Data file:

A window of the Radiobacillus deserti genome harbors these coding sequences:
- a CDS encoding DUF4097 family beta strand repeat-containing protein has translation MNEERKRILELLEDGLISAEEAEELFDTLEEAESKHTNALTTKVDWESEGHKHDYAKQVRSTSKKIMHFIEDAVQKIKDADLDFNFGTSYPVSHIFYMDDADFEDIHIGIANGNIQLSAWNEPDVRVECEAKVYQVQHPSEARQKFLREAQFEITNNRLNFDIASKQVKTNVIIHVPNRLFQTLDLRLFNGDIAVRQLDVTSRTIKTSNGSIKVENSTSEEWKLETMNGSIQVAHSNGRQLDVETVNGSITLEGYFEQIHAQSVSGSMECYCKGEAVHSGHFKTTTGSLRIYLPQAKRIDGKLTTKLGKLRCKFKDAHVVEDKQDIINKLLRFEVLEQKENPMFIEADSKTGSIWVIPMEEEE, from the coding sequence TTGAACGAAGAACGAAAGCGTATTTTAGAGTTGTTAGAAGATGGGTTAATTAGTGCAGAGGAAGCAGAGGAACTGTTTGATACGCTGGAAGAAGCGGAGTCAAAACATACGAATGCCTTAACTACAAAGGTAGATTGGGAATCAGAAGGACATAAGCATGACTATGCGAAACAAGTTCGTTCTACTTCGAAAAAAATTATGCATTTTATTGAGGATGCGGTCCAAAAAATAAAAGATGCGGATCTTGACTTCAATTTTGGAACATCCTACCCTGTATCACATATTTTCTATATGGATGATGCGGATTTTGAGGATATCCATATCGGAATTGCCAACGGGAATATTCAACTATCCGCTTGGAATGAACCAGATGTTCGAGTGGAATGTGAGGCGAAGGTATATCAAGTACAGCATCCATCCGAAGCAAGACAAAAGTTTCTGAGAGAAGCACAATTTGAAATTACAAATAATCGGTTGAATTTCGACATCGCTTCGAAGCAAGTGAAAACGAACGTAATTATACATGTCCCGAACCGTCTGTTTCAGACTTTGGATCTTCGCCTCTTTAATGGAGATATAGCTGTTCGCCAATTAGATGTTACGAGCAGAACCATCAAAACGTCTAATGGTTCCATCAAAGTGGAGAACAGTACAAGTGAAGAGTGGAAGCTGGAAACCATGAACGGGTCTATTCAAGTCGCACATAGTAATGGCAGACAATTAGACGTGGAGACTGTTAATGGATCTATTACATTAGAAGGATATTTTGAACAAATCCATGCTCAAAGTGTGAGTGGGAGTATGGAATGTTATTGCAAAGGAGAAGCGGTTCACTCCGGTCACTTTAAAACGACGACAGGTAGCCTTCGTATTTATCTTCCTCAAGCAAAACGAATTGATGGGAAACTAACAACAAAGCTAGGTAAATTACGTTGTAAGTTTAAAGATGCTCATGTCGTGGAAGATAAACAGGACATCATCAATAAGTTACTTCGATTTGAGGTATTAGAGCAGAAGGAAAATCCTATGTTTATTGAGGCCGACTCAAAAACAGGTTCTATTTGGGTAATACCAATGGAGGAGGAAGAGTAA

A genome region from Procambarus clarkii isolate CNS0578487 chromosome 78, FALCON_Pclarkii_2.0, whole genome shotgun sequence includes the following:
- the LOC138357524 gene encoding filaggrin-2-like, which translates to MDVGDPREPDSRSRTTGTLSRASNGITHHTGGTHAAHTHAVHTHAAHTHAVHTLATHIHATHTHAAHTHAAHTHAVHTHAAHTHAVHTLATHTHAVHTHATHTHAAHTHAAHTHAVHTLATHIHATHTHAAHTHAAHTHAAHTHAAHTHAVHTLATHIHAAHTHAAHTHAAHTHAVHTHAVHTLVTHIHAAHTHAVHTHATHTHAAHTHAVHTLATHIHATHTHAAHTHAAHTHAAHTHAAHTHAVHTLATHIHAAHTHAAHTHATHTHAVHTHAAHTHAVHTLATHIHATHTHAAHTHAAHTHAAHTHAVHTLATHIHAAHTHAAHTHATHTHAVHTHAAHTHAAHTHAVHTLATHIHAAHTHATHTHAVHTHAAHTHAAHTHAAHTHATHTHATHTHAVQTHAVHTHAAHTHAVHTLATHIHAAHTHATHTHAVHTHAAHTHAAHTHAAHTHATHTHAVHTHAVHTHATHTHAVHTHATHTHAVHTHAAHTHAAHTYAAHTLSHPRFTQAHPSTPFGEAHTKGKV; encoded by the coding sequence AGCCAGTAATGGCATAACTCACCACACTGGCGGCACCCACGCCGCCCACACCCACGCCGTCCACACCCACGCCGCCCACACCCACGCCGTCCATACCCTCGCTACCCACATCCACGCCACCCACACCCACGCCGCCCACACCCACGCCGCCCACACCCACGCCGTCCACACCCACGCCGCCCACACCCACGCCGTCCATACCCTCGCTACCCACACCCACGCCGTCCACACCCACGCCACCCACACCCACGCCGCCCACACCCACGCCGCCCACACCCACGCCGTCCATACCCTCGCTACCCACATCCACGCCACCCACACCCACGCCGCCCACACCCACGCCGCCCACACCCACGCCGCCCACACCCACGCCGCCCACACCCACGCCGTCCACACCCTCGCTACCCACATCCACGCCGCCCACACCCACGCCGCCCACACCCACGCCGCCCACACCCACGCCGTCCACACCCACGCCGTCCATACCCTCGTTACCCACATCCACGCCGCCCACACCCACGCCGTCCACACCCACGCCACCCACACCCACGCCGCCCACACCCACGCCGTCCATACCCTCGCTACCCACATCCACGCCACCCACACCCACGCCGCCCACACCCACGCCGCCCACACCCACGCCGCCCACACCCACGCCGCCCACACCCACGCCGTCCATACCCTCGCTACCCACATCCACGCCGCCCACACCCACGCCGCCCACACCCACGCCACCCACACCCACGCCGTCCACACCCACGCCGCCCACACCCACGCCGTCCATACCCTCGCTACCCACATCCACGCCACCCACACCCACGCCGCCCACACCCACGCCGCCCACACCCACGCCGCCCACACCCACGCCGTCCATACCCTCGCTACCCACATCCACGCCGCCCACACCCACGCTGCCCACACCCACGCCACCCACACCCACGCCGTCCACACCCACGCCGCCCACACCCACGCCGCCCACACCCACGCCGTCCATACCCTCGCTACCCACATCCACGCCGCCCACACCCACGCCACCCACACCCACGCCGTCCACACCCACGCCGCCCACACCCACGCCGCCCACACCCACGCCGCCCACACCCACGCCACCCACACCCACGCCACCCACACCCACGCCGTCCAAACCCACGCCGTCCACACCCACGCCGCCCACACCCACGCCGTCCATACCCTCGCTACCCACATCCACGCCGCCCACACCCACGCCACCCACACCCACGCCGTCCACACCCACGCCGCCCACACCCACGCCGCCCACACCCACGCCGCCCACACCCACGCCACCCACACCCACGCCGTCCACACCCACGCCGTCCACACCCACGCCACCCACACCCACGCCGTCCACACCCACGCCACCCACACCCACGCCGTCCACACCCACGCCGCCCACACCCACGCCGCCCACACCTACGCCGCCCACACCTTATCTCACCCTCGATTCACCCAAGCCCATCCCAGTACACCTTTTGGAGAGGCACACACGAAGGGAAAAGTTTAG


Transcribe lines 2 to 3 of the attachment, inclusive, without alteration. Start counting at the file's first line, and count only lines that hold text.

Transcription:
- a CDS encoding DUF4097 family beta strand repeat-containing protein has translation MNEERKRILELLEDGLISAEEAEELFDTLEEAESKHTNALTTKVDWESEGHKHDYAKQVRSTSKKIMHFIEDAVQKIKDADLDFNFGTSYPVSHIFYMDDADFEDIHIGIANGNIQLSAWNEPDVRVECEAKVYQVQHPSEARQKFLREAQFEITNNRLNFDIASKQVKTNVIIHVPNRLFQTLDLRLFNGDIAVRQLDVTSRTIKTSNGSIKVENSTSEEWKLETMNGSIQVAHSNGRQLDVETVNGSITLEGYFEQIHAQSVSGSMECYCKGEAVHSGHFKTTTGSLRIYLPQAKRIDGKLTTKLGKLRCKFKDAHVVEDKQDIINKLLRFEVLEQKENPMFIEADSKTGSIWVIPMEEEE, from the coding sequence TTGAACGAAGAACGAAAGCGTATTTTAGAGTTGTTAGAAGATGGGTTAATTAGTGCAGAGGAAGCAGAGGAACTGTTTGATACGCTGGAAGAAGCGGAGTCAAAACATACGAATGCCTTAACTACAAAGGTAGATTGGGAATCAGAAGGACATAAGCATGACTATGCGAAACAAGTTCGTTCTACTTCGAAAAAAATTATGCATTTTATTGAGGATGCGGTCCAAAAAATAAAAGATGCGGATCTTGACTTCAATTTTGGAACATCCTACCCTGTATCACATATTTTCTATATGGATGATGCGGATTTTGAGGATATCCATATCGGAATTGCCAACGGGAATATTCAACTATCCGCTTGGAATGAACCAGATGTTCGAGTGGAATGTGAGGCGAAGGTATATCAAGTACAGCATCCATCCGAAGCAAGACAAAAGTTTCTGAGAGAAGCACAATTTGAAATTACAAATAATCGGTTGAATTTCGACATCGCTTCGAAGCAAGTGAAAACGAACGTAATTATACATGTCCCGAACCGTCTGTTTCAGACTTTGGATCTTCGCCTCTTTAATGGAGATATAGCTGTTCGCCAATTAGATGTTACGAGCAGAACCATCAAAACGTCTAATGGTTCCATCAAAGTGGAGAACAGTACAAGTGAAGAGTGGAAGCTGGAAACCATGAACGGGTCTATTCAAGTCGCACATAGTAATGGCAGACAATTAGACGTGGAGACTGTTAATGGATCTATTACATTAGAAGGATATTTTGAACAAATCCATGCTCAAAGTGTGAGTGGGAGTATGGAATGTTATTGCAAAGGAGAAGCGGTTCACTCCGGTCACTTTAAAACGACGACAGGTAGCCTTCGTATTTATCTTCCTCAAGCAAAACGAATTGATGGGAAACTAACAACAAAGCTAGGTAAATTACGTTGTAAGTTTAAAGATGCTCATGTCGTGGAAGATAAACAGGACATCATCAATAAGTTACTTCGATTTGAGGTATTAGAGCAGAAGGAAAATCCTATGTTTATTGAGGCCGACTCAAAAACAGGTTCTATTTGGGTAATACCAATGGAGGAGGAAGAGTAA

A genome region from Procambarus clarkii isolate CNS0578487 chromosome 78, FALCON_Pclarkii_2.0, whole genome shotgun sequence includes the following: